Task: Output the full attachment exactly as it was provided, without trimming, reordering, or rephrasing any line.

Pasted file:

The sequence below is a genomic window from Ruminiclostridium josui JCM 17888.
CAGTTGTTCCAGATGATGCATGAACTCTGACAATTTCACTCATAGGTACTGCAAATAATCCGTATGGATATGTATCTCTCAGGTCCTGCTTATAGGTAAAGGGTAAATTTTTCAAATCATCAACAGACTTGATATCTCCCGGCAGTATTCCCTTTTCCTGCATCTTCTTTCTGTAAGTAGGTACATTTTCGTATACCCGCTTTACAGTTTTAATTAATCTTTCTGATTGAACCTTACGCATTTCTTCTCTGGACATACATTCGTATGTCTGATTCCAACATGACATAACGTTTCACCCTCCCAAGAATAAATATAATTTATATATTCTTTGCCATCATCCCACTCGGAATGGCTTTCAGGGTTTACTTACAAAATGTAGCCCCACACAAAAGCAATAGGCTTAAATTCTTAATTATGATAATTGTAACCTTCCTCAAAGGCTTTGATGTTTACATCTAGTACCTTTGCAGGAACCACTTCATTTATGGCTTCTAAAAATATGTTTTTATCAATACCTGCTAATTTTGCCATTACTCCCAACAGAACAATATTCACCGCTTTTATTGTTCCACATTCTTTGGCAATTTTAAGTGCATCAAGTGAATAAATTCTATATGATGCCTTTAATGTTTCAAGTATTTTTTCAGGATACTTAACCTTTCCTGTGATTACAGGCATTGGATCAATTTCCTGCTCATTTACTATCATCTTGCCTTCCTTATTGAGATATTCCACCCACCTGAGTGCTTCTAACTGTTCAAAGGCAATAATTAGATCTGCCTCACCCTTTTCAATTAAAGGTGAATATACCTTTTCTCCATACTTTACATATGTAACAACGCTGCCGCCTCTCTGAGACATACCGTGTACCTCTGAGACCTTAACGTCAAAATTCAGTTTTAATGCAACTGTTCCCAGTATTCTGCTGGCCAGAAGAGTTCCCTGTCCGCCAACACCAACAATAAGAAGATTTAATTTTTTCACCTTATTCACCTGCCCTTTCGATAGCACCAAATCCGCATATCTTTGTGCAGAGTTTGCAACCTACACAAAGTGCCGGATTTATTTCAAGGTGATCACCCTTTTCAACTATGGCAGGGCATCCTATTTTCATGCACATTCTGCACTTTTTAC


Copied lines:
The sequence below is a genomic window from Ruminiclostridium josui JCM 17888.
CAGTTGTTCCAGATGATGCATGAACTCTGACAATTTCACTCATAGGTACTGCAAATAATCCGTATGGATATGTATCTCTCAGGTCCTGCTTATAGGTAAAGGGTAAATTTTTCAAATCATCAACAGACTTGATATCTCCCGGCAGTATTCCCTTTTCCTGCATCTTCTTTCTGTAAGTAGGTACATTTTCGTATACCCGCTTTACAGTTTTAATTAATCTTTCTGATTGAACCTTACGCATTTCTTCTCTGGACATACATTCGTATGTCTGATTCCAACATGACATAACGTTTCACCCTCCCAAGAATAAATATAATTTATATATTCTTTGCCATCATCCCACTCGGAATGGCTTTCAGGGTTTACTTACAAAATGTAGCCCCACACAAAAGCAATAGGCTTAAATTCTTAATTATGATAATTGTAACCTTCCTCAAAGGCTTTGATGTTTACATCTAGTACCTTTGCAGGAACCACTTCATTTATGGCTTCTAAAAATATGTTTTTATCAATACCTGCTAATTTTGCCATTACTCCCAACAGAACAATATTCACCGCTTTTATTGTTCCACATTCTTTGGCAATTTTAAGTGCATCAAGTGAATAAATTCTATATGATGCCTTTAATGTTTCAAGTATTTTTTCAGGATACTTAACCTTTCCTGTGATTACAGGCATTGGATCAATTTCCTGCTCATTTACTATCATCTTGCCTTCCTTATTGAGATATTCCACCCACCTGAGTGCTTCTAACTGTTCAAAGGCAATAATTAGATCTGCCTCACCCTTTTCAATTAAAGGTGAATATACCTTTTCTCCATACTTTACATATGTAACAACGCTGCCGCCTCTCTGAGACATACCGTGTACCTCTGAGACCTTAACGTCAAAATTCAGTTTTAATGCAACTGTTCCCAGTATTCTGCTGGCCAGAAGAGTTCCCTGTCCGCCAACACCAACAATAAGAAGATTTAATTTTTTCACCTTATTCACCTGCCCTTTCGATAGCACCAAATCCGCATATCTTTGTGCAGAGTTTGCAACCTACACAAAGTGCCGGATTTATTTCAAGGTGATCACCCTTTTCAACTATGGCAGGGCATCCTATTTTCATGCACATTCTGCACTTTTTAC